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Frankenstein 2000

(The Vindicator)
Frankenstein 2000 Frankenstein 2000 Frankenstein 2000 Frankenstein 2000 Frankenstein 2000 Frankenstein 2000 Frankenstein 2000

Screening Times


Director: Jean-Claude Lord
Screenplay: Edith Rey, David Preston
Cast: David McIlwraith, Teri Austin, Richard Cox, Pam Grier, Maury Chaykin
Producers: Don Carmody, Pierre David, John Dunning, André Link
Print Source: Twentieth Century Fox Film Corporation



Scientist Carl Lehman (David McIlwraith) is having a bad day. He loses his lab funding, is apparently killed in a horrific explosion engineered by his megalomaniacal boss Alex Whyte (Richard Cox) and then has his still-functioning brain dropped into an experimental cyborg unit clad in a gold lamé spacesuit. Only this is no ordinary super-strong, invincible robot body. Whenever anyone gets too close, the suit’s self-preservation circuitry triggers a violent rage in Carl that only stops when the threat is destroyed. When RoboCarl wakes up and discovers he’s become the cruel victim of his colleagues’ little experiment, he escapes and stalks the sewers, enacting revenge on those that turned him into a walking soft-drink can with anger-management issues — and any other street punks foolish enough to get in his way.

Half-man, half-machine, but all Canadian sci-fi cheese — the Vindicator is once again ready to stalk the corrupt, crime-ridden streets of Montreal! Produced by Cinépix founders John Dunning and André Link, THE VINDICATOR is a heady hybrid of sci-fi, action and horror that could have only come from the deepest recesses of the tax-shelter era. Exploitation icon Pam Grier has a nice role as a no-nonsense bounty hunter hired to bring Carl back under his employer’s control, but even she’s almost overshadowed by stalwart Canadian character actor Maury Chaykin, pitch perfect as Carl’s sleazy co-worker who may be feeling just a little too protective towards his ex-lab partner’s pregnant wife — especially in one of the film’s most shocking scenes.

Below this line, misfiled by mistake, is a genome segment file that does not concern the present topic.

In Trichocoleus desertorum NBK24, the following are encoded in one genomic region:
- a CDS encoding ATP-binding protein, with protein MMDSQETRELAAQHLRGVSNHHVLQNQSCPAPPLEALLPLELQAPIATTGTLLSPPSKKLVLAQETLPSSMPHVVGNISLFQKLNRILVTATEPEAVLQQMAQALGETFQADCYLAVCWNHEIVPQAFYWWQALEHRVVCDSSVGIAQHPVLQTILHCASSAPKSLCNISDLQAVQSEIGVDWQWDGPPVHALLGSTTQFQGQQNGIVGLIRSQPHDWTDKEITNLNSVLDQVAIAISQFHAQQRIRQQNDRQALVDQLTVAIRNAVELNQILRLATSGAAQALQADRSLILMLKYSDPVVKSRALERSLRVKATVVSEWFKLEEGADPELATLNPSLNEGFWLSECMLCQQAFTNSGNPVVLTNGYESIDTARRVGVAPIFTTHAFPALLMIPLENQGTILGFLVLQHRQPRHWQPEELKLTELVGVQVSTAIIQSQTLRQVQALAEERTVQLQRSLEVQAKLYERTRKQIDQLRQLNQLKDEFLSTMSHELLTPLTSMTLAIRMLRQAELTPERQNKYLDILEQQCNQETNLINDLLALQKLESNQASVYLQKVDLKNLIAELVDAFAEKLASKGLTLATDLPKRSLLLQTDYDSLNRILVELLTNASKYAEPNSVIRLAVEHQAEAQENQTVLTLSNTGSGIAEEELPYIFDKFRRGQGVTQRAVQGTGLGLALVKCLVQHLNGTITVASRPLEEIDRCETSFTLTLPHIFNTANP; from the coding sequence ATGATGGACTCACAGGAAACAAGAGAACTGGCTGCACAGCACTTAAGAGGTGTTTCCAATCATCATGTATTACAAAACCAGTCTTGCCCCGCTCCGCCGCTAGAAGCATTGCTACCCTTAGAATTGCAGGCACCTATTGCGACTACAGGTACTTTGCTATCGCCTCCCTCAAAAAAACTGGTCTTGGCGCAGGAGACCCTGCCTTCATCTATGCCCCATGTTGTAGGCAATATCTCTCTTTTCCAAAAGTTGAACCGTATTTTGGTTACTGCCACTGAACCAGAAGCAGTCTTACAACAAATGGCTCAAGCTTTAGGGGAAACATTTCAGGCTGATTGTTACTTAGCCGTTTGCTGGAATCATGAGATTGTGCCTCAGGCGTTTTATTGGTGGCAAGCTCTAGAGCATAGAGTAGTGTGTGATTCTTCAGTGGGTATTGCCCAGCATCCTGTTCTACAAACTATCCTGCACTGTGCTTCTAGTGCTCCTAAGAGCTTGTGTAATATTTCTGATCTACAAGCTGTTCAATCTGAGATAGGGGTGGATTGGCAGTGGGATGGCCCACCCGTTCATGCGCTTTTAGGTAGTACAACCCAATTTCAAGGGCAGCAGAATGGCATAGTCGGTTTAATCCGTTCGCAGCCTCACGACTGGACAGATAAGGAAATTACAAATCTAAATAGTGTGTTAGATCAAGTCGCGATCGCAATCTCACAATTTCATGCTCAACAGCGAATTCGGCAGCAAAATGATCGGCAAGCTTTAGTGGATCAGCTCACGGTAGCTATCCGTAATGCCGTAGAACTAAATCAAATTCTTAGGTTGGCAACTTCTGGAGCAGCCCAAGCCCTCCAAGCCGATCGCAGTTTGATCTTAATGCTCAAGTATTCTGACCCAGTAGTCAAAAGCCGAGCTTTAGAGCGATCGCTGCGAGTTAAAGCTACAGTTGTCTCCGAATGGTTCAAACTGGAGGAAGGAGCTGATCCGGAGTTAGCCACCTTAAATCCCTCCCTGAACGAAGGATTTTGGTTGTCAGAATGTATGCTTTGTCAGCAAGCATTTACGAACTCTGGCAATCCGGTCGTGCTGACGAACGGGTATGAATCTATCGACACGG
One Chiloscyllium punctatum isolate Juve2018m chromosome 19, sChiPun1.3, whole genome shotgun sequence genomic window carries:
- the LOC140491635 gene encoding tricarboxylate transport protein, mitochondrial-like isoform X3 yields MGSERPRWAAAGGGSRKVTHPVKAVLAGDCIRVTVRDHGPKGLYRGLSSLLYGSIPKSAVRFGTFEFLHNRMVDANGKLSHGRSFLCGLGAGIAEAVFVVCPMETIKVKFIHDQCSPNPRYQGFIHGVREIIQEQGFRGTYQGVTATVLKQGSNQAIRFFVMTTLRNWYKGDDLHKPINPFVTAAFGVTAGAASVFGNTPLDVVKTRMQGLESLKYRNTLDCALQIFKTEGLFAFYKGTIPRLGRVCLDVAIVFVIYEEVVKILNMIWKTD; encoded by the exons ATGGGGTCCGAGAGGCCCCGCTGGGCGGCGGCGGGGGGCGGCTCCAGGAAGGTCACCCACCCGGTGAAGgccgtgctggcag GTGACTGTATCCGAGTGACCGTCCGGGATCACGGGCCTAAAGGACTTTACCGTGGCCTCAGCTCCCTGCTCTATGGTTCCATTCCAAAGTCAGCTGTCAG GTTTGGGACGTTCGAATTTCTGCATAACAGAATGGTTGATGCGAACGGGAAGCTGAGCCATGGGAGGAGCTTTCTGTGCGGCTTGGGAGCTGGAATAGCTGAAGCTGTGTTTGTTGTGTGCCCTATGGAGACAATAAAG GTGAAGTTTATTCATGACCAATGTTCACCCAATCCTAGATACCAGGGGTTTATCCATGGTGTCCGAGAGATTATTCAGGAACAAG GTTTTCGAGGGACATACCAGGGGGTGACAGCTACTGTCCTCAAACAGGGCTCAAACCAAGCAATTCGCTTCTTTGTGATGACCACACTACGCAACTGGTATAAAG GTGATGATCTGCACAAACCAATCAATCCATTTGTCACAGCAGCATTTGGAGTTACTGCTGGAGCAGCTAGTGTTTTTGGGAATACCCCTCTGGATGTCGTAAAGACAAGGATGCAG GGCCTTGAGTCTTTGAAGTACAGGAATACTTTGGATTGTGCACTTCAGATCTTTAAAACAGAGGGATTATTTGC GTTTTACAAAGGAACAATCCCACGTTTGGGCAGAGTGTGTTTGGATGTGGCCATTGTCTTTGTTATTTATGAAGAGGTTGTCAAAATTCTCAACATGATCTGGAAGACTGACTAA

One of Dunning and Link's few excursions into the sci-fi genre, following 1983's 3D-craze cash-in SPACEHUNTER: ADVENTURES IN THE FORBIDDEN ZONE, THE VINDICATOR shares some of ROBOCOP’s themes and trashy comic-book aesthetic, even though it predates Paul Verhoeven’s classic by several years. Instead, director Jean-Claude Lord, fresh from his duties on the nerve-wracking hospital slasher VISITING HOURS, offers a clever, computerized update of FRANKENSTEIN, a classic cinema monster-piece that he references several times over the course of the story. There are the expected scenes of a confused Carl trying to regain his humanity, but ultimately THE VINDICATOR is less interested in heavy dramatic statements than it is cranked-up B-movie theatrics—acid-shooting guns, mangled faces, bloody car-crushing action and, of course, robot fistfights. Featuring a lo-tech, battle-worn cyborg design from the legendary Stan Winston Studios, THE VINDICATOR is one of the best and biggest-budgeted Canadian science-fiction efforts of the 1980s.

—Paul Corupe

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